Have you seen the pictures? All the kids, sleeping on floors in row upon row, detained by the Department of Homeland Security. There are more children coming in every day, and the federal government doesn’t know where to keep them.
“When I first saw the pictures, I cried. I cried, and my heart really broke for these children,” Jose Luis Zelaya told me. He was looking at photos of these migrant children being warehoused by the U.S. government. Zelaya understands their plight. He is getting his Ph.D. at Texas A&M University, but he is not your typical student. His path was long and difficult, a striking example of the struggles, and successes, of many undocumented immigrants in the United States. His ordeal is especially important to hear now, as tens of thousands of unaccompanied children from Central America and Mexico are pouring across the southern border of the United States, expanding the crisis of the U.S.’s broken immigration system.
“I was born in Honduras, in San Pedro Sula, the capital of violence in the world. As a child I grew up in extreme poverty. I literally witnessed my brother dying in my mother’s arms because we didn’t have money to take him to the hospital,” Jose told me on the “Democracy Now!” news hour. “We had an abusive father, an alcoholic man who used to beat my mother in public … he used to beat us with the side of machetes, he used to beat us with the side of guns.” His mother fled, taking his sister with her. They made it to the United States. Eventually, Jose’s abusive father kicked him out of his house. His story continued: “I became homeless, I became a street child. … I dug into trash cans to eat food. Once, I was simply playing soccer and there was a drive-by shooting … I ended up being shot twice, in both of my arms, and it was then that I made the decision I needed to run away.”
Jose had a scrap of paper with his mother’s phone number on it, which began with “713,” the area code for Houston. With just that, as a 13-year-old, he embarked on a hellish journey north to reunite with his mother. An estimated 500,000 people ride atop freight trains from Central America, through Mexico, hoping to reach the U.S. border. Sonia Nazario is a journalist who won a Pulitzer Prize for her reporting on the migration issue. Her reports were published as a book, “Enrique’s Journey: The Story of a Boy’s Dangerous Odyssey to Reunite With His Mother.” It is the story of another boy who fled his home, much like Jose. Nazario retraced his steps by riding the perilous trains that both Jose and Enrique took north, often referred to as “La Bestia,” or “The Beast.”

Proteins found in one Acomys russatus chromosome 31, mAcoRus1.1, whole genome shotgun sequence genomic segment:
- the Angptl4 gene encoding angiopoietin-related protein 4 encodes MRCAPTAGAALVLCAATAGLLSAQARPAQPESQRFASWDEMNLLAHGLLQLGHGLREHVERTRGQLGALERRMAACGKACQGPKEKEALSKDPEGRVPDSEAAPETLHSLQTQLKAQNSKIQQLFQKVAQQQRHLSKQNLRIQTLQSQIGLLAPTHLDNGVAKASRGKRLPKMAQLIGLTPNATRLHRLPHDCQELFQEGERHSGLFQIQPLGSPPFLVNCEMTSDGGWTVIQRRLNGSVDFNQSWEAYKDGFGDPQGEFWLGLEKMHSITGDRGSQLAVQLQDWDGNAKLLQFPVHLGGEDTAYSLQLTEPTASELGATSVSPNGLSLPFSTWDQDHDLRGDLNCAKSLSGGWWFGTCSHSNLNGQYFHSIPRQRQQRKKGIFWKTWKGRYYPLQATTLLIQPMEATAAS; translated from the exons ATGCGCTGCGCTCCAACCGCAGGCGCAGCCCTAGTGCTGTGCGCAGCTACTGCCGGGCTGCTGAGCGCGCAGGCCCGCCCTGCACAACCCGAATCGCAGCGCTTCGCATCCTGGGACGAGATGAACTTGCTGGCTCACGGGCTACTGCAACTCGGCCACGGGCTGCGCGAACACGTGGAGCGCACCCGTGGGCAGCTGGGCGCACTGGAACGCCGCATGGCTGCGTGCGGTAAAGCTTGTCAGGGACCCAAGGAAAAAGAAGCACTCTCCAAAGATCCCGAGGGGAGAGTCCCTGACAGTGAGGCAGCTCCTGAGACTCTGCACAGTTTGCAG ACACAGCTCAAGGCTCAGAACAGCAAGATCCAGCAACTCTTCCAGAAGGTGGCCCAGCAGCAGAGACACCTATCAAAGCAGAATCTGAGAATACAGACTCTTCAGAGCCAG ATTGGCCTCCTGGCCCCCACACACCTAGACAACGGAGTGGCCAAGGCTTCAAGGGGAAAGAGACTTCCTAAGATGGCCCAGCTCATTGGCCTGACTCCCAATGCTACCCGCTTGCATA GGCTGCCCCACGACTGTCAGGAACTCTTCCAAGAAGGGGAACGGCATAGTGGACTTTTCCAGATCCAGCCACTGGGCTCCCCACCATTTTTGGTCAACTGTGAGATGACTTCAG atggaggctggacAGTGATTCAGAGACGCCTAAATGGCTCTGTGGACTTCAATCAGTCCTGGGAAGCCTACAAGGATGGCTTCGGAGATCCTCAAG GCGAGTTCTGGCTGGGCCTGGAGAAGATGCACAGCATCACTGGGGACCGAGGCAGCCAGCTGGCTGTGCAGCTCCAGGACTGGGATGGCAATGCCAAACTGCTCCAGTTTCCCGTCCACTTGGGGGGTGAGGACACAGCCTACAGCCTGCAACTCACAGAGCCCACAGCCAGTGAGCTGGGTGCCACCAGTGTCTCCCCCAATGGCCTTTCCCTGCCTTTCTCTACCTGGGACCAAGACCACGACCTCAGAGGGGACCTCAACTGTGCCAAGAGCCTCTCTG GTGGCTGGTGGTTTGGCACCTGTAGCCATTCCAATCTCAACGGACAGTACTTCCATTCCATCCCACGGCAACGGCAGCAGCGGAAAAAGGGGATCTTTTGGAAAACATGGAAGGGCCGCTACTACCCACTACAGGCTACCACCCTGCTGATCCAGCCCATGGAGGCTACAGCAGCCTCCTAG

If they make it, the children must still confront an increasingly militarized U.S. border, and criminal “coyotes” who offer passage across the border for exorbitant fees. Jose was caught and held in a detention center in Harlingen, Texas, for two months. The conditions in which he was held were shocking: “We were only allowed out to see the sunlight one hour a week, and we were only allowed to drink water three times a day.”
His experiences over a dozen years ago are important, as there is now an influx of unaccompanied children crossing the U.S.-Mexico border. So far in 2014, U.S. Customs and Border Protection reports over 47,000 unaccompanied children detained after crossing the border, almost double the number for all of 2013, and almost five times the number from 2009. The Office of the United Nations High Commissioner for Refugees issued a study in March, “Children on the Run,” which reaffirmed what Sonia Nazario said is driving these tens of thousands of children to flee north, alone: “The real reasons why children are coming is, number one, the violence and, number two, to reunify with a parent who left them behind.”
This unprecedented increase in children crossing the border has triggered some action from the federal government. Attorney General Eric Holder announced last week that he would commit $2 million to hire lawyers and paralegals to assist unaccompanied children through the legal maze of immigration detention. Nazario says it is not nearly enough, and thinks these children should be afforded refugee status: “We measure a country by how we treat children. And we’re asking these children to do the impossible, which is to defend their right to be here. Not all of them should be able to stay, but we should give them due process.”
Nazario predicts that next year there will be well over 100,000 unaccompanied children crossing into the U.S., spurred north to avoid the violence of the drug war, gangs and systemic poverty exacerbated by unfair trade agreements and U.S. drug policy. These brave children are trying to save their own lives by journeying north. Our job in the U.S. is to solve the policy issues that compel their flight.